I’ve been having a somewhat difficult time recently, with pipewire > 0.3.77 (see this issue, or this one). My humble recommendation is for you to stick with 0.3.77, which is in my experience stable and compliant.
Some people have recommended to avoid pipewire completely, and I can see why. Yet, from where I’m standing, nothing compares to the flexibility and ease of use that pipewire offers.
Of course, should I find some iffy behaviour in Ardour, the first thing I would do before even thinking of filing an issue is launching it over a real Jack2 stack (that’s official Ardour policy, and they’re in their right). With that being said, in the current state of pipewire, I would need very good reasons to go back to jack2.
FWIW the first issue was fixed in 0.3.79; though I agree that it is unfortunate that it wasn’t caught before the .78 release.
Since the bug is so obvious it does suggest that their supposed test suites are somewhat lacking.
The second one is probably something strange going on with the reporter’s setup, unless something has been fixed between the 0.3.80 release and the 0.3.80-42 git version I’m using.
I can export to wav just fine using that.
My issue was not about exporting to wav. I just could not (and still can’t) activate recording on any channel (the overall recording button can be activated just fine) and I cannot play anything as the play button and/or the keyboard shortcut seem to be ignored/grayed out. I am not very technically capable, so using a git version is a little past my technical envelope. I install either an official version that comes through the distro, or via the AUR. Neither of these have the git version that you are referring to.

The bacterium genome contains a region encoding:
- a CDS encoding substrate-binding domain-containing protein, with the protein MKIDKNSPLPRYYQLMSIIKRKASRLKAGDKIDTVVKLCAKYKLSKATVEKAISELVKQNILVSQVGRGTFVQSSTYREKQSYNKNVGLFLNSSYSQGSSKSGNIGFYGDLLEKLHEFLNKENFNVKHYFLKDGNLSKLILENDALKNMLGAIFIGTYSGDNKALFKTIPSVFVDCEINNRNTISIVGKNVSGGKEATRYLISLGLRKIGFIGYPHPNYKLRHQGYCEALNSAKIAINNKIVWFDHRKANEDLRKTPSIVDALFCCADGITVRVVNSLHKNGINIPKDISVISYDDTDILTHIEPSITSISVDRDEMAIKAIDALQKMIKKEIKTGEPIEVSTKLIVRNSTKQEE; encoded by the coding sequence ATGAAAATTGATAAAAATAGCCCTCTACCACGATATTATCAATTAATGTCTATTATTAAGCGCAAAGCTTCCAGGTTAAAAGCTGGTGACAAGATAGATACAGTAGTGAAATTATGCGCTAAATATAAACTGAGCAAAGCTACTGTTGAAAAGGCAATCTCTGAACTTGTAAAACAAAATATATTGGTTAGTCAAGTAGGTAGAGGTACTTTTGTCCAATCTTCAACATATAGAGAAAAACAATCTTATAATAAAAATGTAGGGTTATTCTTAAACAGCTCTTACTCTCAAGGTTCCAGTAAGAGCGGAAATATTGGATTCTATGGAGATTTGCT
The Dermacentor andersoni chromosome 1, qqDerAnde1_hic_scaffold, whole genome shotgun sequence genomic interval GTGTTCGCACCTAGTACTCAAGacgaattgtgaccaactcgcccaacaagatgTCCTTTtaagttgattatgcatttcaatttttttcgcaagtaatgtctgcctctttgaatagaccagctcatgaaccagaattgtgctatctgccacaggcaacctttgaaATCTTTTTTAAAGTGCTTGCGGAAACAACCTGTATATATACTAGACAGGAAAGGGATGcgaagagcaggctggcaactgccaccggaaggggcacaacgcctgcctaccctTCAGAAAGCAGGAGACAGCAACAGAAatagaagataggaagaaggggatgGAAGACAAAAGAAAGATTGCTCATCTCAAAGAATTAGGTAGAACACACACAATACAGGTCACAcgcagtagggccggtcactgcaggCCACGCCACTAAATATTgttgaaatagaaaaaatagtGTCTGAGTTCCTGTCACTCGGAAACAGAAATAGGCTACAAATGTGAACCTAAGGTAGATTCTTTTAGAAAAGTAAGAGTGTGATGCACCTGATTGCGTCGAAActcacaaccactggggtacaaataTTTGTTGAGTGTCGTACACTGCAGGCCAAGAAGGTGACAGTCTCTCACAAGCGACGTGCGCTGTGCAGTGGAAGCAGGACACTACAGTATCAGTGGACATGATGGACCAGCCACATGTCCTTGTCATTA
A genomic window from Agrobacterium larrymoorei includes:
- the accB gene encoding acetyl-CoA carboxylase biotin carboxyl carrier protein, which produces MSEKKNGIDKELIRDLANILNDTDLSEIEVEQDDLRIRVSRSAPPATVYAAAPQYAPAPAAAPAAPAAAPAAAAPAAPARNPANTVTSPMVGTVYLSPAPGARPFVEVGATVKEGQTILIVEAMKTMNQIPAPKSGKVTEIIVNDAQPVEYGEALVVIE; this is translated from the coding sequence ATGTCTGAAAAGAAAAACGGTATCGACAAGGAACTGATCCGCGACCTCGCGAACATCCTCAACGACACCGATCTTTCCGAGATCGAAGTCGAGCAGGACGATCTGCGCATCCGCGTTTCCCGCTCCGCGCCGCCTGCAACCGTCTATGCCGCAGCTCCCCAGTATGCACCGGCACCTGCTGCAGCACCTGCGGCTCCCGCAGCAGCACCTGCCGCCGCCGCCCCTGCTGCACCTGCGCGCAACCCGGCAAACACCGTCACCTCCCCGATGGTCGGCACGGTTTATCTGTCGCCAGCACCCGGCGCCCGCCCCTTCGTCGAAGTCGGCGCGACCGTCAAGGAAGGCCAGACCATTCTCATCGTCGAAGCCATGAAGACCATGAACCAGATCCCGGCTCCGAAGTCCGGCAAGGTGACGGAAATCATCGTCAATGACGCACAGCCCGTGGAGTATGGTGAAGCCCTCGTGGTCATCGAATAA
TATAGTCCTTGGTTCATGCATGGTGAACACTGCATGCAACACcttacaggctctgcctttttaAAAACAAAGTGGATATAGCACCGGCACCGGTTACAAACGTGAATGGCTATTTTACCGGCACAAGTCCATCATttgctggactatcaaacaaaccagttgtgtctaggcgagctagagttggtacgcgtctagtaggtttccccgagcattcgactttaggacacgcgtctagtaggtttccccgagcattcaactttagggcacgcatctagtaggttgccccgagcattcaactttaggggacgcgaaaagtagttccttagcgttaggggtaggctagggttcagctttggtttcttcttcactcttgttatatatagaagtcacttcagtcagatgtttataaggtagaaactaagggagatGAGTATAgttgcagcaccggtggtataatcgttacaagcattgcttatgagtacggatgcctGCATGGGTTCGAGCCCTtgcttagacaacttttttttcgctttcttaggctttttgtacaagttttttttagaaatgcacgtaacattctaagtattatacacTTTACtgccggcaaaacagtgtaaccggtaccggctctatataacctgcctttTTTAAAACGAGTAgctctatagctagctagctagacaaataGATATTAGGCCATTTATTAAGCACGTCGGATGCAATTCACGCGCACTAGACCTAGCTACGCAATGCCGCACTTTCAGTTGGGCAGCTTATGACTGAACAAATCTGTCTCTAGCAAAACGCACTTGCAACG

I totally understand the developers approach to this. I just wish that things will work out sooner rather than later, as I also find pipewire very flexible.
One thing that still puzzles me is how two instances of Ardour (actually one ardour and one Ardour) appeared in the graph. Wouldn’t that suggest that Ardour has something to do with this mess?
No, not at all. Pipewire is still experimental. Even its main developer doesn’t feel it will be release-ready until version 1.0, but some distributions adopted it early while it still has a number of bugs to sort out. If you are using Pipewire and encounter an issue that doesn’t occur using ALSA or JACK directly, the problem certainly lies within Pipewire.
The Debian PipeWire Wiki link you posted is out of date and doesn’t work because there are no longer any PipeWire configuration files placed in /etc/pipewire… They are now all placed in /usr/share/pipewire so the command in the Wiki:
# touch /etc/pipewire/media-session.d/with-jack
fails… It need to be updated to:
# touch /usr/share/pipewire/media-session.d/with-jack
The info after that is still correct though as far as preparing and setting dynamic linking… In my experience on a PipeWire test system with 0.3.79 and no jackd installed this allows JACK applications to work without the ‘pw-jack’ wrapper prepended…
I assume it’s still valid for the pipewire version that comes with debian/stable?
Not sure, it’s so old now that it’s useless but that may be valid info for Debian Bookworm, but almost certainly not for Testing, Sid, or Debian-backports…